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Deciding to Forego Life-Sustaining Treatment: A Report on the Ethical, Medical, and Legal Issues in Treatment Decisions
by:U. S. Government
Americans seem to be increasingly concerned with decisions about death and dying. Why is a subject once thought taboo now so frequently aired by the popular media, debated in academic forums and professional societies, and litigated in well-publicized court cases? Perhaps it is because death is less of a private matter than it once was. Today, dying...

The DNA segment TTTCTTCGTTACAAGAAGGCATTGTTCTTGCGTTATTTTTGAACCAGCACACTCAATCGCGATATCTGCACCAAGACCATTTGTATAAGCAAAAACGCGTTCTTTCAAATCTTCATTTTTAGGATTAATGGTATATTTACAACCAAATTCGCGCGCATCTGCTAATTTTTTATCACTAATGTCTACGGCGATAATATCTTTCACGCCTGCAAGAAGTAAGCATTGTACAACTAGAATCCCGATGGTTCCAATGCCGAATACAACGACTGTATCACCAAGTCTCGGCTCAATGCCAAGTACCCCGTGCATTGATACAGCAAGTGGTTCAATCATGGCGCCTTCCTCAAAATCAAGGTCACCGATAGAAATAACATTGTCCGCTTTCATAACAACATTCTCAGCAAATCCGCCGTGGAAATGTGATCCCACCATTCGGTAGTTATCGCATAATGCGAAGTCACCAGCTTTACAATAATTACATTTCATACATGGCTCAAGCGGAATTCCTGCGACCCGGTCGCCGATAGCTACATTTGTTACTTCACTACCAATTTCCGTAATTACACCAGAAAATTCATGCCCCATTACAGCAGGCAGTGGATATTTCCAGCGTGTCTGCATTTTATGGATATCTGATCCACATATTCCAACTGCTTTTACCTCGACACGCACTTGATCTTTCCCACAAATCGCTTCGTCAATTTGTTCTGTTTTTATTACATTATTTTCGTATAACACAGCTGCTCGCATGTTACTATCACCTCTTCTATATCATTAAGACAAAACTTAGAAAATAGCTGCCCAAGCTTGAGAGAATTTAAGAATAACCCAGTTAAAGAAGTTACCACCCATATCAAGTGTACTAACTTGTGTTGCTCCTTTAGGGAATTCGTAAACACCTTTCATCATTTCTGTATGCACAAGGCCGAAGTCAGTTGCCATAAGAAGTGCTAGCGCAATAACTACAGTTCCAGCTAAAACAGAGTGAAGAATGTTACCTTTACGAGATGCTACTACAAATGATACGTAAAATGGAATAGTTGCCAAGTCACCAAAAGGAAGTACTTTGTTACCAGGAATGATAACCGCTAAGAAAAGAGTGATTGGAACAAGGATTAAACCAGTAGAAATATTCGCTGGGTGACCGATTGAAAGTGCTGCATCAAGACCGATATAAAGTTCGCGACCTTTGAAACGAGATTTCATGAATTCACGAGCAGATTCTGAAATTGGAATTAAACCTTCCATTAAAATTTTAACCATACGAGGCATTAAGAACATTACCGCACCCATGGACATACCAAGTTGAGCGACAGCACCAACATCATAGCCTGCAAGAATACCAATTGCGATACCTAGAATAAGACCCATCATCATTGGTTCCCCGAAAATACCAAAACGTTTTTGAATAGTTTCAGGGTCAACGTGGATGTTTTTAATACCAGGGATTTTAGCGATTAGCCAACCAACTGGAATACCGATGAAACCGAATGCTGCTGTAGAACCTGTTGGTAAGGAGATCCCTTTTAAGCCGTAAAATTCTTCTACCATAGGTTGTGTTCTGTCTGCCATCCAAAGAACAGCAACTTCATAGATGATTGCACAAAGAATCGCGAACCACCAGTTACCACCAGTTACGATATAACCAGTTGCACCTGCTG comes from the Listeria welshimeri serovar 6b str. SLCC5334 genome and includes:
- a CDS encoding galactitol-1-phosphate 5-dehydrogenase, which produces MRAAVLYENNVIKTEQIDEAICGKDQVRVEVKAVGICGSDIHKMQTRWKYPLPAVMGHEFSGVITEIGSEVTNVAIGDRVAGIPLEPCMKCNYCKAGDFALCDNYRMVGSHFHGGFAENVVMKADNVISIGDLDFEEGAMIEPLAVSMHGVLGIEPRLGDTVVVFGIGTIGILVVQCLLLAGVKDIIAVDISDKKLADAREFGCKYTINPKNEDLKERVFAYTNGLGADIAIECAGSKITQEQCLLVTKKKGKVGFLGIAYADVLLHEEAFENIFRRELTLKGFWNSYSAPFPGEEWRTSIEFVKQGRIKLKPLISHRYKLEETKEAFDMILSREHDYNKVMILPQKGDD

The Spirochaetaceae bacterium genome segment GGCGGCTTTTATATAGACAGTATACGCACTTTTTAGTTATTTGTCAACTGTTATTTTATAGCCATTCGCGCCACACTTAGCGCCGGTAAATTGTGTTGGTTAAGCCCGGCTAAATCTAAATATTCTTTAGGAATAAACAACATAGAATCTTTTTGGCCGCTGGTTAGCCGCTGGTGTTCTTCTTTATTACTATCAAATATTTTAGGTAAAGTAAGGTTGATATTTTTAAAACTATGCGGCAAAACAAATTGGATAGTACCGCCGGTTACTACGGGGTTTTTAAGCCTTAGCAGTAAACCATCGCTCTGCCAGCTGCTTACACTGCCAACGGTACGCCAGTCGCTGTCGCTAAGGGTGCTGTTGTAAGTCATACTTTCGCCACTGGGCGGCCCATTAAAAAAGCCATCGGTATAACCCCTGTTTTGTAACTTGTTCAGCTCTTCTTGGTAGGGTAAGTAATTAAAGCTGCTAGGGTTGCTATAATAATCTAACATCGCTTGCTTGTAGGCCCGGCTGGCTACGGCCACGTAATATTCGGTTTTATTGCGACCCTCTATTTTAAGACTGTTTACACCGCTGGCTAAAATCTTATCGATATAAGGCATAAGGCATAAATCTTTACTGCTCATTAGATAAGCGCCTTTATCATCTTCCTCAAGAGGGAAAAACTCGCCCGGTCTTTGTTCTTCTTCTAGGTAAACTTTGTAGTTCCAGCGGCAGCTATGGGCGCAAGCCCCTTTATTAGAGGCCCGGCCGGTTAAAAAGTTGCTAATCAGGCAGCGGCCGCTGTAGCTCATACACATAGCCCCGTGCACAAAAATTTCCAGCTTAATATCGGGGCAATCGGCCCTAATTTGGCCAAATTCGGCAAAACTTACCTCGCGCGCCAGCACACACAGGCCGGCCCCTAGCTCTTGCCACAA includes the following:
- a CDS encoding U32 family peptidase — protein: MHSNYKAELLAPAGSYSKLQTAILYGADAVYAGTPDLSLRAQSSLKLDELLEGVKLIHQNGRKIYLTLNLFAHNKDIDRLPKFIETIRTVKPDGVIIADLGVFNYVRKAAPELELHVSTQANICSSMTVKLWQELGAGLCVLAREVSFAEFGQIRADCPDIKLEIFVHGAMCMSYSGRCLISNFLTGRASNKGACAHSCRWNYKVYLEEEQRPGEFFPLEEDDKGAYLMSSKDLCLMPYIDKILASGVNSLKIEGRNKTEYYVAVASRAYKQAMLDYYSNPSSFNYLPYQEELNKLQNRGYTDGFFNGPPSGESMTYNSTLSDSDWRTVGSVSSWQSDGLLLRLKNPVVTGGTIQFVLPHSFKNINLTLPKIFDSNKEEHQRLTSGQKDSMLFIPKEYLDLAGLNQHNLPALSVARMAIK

Americans seem to be increasingly concerned with decisions about death and dying. Why is a subject once thought taboo now so frequently aired by the popular media, debated in academic forums and professional societies, and litigated in well-publicized court cases? Perhaps it is because death is less of a private matter than it once was. Today, dying more often than not occurs under medical supervision, usually in a hospital or nursing home. Actions that take place in such settings involve more people, and the resolution of disagreements among them is more likely to require formal rules and means of adjudication. Moreover, patients dying in health care institutions today typically have fewer of the sources of nonmedical support, such as family and church, that once helped people in their final days. Also important, no doubt, are the biomedical developments of the past several decades. Without removing the sense of loss, finality, and mystery that have always accompanied death, these new developments have made death more a matter of deliberate decision. For almost any life-threatening condition, some intervention can now delay the moment of death. Frequent dramatic breakthroughs-insulin, antibiotics, resuscitation, chemotherapy, kidney dialysis, and organ transplantation, to name but a few-have made it possible to retard and even to reverse many conditions that were until recently regarded as fatal. Matters once the province of fate have now become a matter of human choice, a development that has profound ethical and legal implications. Moreover, medical technology often renders patients less able to communicate or to direct the course of treatment. Even for mentally competent patients, other people must usually assist in making treatment decisions or at least acquiesce in carrying them out. Consequently, in recent years there has been a continuing clarification of the rights, duties, and liabilities of all concerned, a process in which professionals, ethical and legal commentators, and-with increasing frequency-the courts and legislatures have been involved. Thus, the Commission found this an appropriate time to reexamine the way decisions are and ought to be made about whether or not to forego life-sustaining treatment. For example, may a patient's withdrawal from treatment ever be forbidden? Should physicians acquiesce in patients' wishes regarding therapy? Should they offer patients the option to forego life-sustaining therapy? Does it make any difference if the treatment has already been started, or involves mechanical systems of life support, or is very costly?
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